Date of Award:


Document Type:


Degree Name:

Doctor of Philosophy (PhD)


Computer Science


Heng-Da Cheng


Breast cancer is the second leading cause of death of women worldwide. Accurate lesion boundary detection is important for breast cancer diagnosis. Since many crucial features for discriminating benign and malignant lesions are based on the contour, shape, and texture of the lesion, an accurate segmentation method is essential for a successful diagnosis. Ultrasound is an effective screening tool and primarily useful for differentiating benign and malignant lesions. However, due to inherent speckle noise and low contrast of breast ultrasound imaging, automatic lesion segmentation is still a challenging task. This research focuses on developing a novel, effective, and fully automatic lesion segmentation method for breast ultrasound images. By incorporating empirical domain knowledge of breast structure, a region of interest is generated. Then, a novel enhancement algorithm (using a novel phase feature) and a newly developed neutrosophic clustering method are developed to detect the precise lesion boundary. Neutrosophy is a recently introduced branch of philosophy that deals with paradoxes, contradictions, antitheses, and antinomies. When neutrosophy is used to segment images with vague boundaries, its unique ability to deal with uncertainty is brought to bear. In this work, we apply neutrosophy to breast ultrasound image segmentation and propose a new clustering method named neutrosophic l-means. We compare the proposed method with traditional fuzzy c-means clustering and three other well-developed segmentation methods for breast ultrasound images, using the same database. Both accuracy and time complexity are analyzed. The proposed method achieves the best accuracy (TP rate is 94.36%, FP rate is 8.08%, and similarity rate is 87.39%) with a fairly rapid processing speed (about 20 seconds). Sensitivity analysis shows the robustness of the proposed method as well. Cases with multiple-lesions and severe shadowing effect (shadow areas having similar intensity values of the lesion and tightly connected with the lesion) are not included in this study.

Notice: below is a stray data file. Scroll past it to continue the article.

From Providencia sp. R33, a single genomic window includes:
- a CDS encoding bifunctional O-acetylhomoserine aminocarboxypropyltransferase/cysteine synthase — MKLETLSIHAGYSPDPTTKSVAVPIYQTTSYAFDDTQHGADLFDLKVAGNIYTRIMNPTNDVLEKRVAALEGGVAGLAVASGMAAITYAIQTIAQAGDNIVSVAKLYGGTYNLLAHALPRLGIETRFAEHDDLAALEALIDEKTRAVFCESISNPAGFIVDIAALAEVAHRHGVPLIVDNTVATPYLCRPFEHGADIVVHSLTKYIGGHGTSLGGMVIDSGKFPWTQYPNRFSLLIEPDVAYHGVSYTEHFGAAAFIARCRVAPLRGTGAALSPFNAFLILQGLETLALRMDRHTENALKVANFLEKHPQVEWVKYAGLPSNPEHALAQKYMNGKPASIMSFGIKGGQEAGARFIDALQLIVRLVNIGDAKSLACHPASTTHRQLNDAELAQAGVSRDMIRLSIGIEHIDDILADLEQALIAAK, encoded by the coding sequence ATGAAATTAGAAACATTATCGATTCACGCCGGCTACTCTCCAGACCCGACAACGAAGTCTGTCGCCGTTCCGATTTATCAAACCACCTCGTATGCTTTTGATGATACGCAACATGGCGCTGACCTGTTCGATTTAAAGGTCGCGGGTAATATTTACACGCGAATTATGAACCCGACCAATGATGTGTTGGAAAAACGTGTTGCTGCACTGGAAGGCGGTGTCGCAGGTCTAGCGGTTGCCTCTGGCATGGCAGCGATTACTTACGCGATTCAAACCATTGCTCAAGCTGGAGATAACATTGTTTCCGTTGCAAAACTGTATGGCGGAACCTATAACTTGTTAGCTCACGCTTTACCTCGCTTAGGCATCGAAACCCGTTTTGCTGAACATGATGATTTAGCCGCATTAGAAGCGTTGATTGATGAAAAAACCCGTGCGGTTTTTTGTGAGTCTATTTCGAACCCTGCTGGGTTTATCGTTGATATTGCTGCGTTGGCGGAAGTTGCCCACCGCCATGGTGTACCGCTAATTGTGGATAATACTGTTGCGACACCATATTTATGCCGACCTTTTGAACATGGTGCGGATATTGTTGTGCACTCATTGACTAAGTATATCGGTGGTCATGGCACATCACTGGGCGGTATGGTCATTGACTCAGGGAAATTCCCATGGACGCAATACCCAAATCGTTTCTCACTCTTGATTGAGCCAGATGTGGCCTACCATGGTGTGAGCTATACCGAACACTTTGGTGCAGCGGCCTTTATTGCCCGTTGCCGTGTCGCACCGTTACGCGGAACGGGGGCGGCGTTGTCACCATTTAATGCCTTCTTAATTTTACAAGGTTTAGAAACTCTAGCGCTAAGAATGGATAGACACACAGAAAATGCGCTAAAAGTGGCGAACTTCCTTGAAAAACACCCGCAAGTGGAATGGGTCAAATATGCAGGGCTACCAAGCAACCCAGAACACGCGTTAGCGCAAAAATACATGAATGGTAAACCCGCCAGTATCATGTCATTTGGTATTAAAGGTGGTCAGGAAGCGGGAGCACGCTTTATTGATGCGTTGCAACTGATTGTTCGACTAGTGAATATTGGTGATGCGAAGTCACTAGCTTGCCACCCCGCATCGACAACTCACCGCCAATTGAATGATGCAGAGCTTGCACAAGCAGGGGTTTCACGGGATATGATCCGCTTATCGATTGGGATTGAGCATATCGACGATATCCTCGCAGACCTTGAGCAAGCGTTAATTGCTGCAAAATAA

This work made publicly available electronically on May 11, 2011.